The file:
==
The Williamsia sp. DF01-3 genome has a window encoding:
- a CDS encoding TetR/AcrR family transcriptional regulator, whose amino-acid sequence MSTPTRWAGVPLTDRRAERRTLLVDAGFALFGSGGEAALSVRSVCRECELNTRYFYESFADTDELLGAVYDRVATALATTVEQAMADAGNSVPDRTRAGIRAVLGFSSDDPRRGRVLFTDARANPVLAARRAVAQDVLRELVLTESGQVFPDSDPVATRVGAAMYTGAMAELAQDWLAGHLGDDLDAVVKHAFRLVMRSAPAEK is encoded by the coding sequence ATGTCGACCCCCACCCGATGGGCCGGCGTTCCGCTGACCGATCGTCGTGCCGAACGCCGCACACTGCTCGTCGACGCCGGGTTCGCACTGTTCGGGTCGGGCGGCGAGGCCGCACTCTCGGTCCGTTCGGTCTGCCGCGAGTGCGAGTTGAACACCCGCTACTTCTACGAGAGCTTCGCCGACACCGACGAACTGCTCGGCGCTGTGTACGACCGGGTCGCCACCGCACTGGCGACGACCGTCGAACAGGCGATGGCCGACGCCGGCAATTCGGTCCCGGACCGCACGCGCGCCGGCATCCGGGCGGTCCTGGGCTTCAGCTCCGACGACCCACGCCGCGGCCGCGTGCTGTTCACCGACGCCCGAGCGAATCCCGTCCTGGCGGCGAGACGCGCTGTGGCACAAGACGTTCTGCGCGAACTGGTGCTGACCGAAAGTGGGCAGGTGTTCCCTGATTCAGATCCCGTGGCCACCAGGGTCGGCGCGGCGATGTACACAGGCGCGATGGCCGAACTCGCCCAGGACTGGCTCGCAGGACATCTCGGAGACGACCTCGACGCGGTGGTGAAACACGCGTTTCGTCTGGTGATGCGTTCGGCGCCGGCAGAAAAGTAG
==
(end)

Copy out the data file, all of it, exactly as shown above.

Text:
The Williamsia sp. DF01-3 genome has a window encoding:
- a CDS encoding TetR/AcrR family transcriptional regulator, whose amino-acid sequence MSTPTRWAGVPLTDRRAERRTLLVDAGFALFGSGGEAALSVRSVCRECELNTRYFYESFADTDELLGAVYDRVATALATTVEQAMADAGNSVPDRTRAGIRAVLGFSSDDPRRGRVLFTDARANPVLAARRAVAQDVLRELVLTESGQVFPDSDPVATRVGAAMYTGAMAELAQDWLAGHLGDDLDAVVKHAFRLVMRSAPAEK is encoded by the coding sequence ATGTCGACCCCCACCCGATGGGCCGGCGTTCCGCTGACCGATCGTCGTGCCGAACGCCGCACACTGCTCGTCGACGCCGGGTTCGCACTGTTCGGGTCGGGCGGCGAGGCCGCACTCTCGGTCCGTTCGGTCTGCCGCGAGTGCGAGTTGAACACCCGCTACTTCTACGAGAGCTTCGCCGACACCGACGAACTGCTCGGCGCTGTGTACGACCGGGTCGCCACCGCACTGGCGACGACCGTCGAACAGGCGATGGCCGACGCCGGCAATTCGGTCCCGGACCGCACGCGCGCCGGCATCCGGGCGGTCCTGGGCTTCAGCTCCGACGACCCACGCCGCGGCCGCGTGCTGTTCACCGACGCCCGAGCGAATCCCGTCCTGGCGGCGAGACGCGCTGTGGCACAAGACGTTCTGCGCGAACTGGTGCTGACCGAAAGTGGGCAGGTGTTCCCTGATTCAGATCCCGTGGCCACCAGGGTCGGCGCGGCGATGTACACAGGCGCGATGGCCGAACTCGCCCAGGACTGGCTCGCAGGACATCTCGGAGACGACCTCGACGCGGTGGTGAAACACGCGTTTCGTCTGGTGATGCGTTCGGCGCCGGCAGAAAAGTAG